Michael: Right, definitely. And so if say New York City doesn’t apply might some other organization within the city or some other private organization could they try and get the .nyc TLD?

Michael Berkens: They would still have to get the city to agree to sign off on that. So radically yes, the New York City Transit Department I guess had applied for the .nyc but the mayor’s office and city council will have to agree that they are going to give that to that department which is highly unlikely.

Michael: So while there is an enormous benefit for cities to go after their own gTLD it is not like time is of the essence and if they don’t act within the next six months to get an application they do not have a chance to lose the TLD.

Michael Berkens: They don’t have a chance to lose it except that there is maybe two cities with the same name which there are cities like Springfield that there are lots of cities with the name. Even in Paris, there is a Paris that is in Tennessee or somewhere in the United States.

Michael: There is a Paris, Texas.

Michael Berkens: Yes, Texas. So theoretically Paris, France does apply in Paris and Texas does and Paris, Texas gets it then they will lose out. The second part of that, the answer to the question is that nobody knows when the second round will take place. So it could be for years and years that the city may not be able to apply because again they are only going to take applications to April 12 for the first round and if you are not in the first round then you are not in. You can’t get back in. And they are also limiting the applications to 1,000 so said ICANN in the earlier meetings. So there is not quite an answer at this point what happens if there is going to be more than 1,000 applications. I’m not sure it’s going to…I’m not sure how they are going to do the cutoff. Whether they are going to decide – They haven’t announced how they are going to deal with 1,500 applications when they said they will only approve 1,000.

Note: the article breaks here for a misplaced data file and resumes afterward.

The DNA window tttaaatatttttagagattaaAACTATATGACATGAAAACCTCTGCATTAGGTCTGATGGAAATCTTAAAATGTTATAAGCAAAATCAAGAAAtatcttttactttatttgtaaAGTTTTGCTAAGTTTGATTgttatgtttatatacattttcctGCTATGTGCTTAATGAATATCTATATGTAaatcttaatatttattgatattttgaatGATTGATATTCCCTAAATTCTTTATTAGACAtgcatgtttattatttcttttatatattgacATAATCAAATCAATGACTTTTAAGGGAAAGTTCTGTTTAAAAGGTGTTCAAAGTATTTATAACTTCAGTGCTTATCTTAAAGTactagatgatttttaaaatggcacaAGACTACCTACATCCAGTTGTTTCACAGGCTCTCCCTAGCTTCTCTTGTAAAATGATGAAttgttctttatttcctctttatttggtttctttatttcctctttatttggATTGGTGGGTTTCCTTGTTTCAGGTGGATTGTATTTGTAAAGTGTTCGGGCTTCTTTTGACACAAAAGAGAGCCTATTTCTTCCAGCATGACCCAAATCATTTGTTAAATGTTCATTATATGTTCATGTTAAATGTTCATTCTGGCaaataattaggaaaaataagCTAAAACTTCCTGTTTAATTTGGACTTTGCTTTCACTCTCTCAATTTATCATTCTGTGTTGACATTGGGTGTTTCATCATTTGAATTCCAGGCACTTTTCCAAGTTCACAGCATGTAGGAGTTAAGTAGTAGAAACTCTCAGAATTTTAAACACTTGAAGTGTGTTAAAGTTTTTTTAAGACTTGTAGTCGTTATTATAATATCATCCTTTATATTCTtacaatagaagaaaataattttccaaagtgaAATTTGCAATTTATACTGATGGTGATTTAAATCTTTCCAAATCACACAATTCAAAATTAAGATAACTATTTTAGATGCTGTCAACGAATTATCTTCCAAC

Michael: Have they stated why they only want to allow 1,000 applications? Why there is a specific cutoff for the first round? Is this a learning process and they expect that they just want to limit it to get an ongoing process set up? What have they said? I know that you have been following ICANN very intimately.

Michael Berkens: This is a process that has been talked about through ICANN for several years and it’s gone through several bad breaks and revisions and the 1,000 per round limit was fairly late in the process. I’m not sure what the impetus of it was. I think there were concerns by some maybe security and the DNS and that part of ICANN to make sure that the system wouldn’t break the internet I think, was the most common phrase and others about that. Although, ICANN is assured that they can add an unlimited amount but they want to appease that concern of a lot of security experts.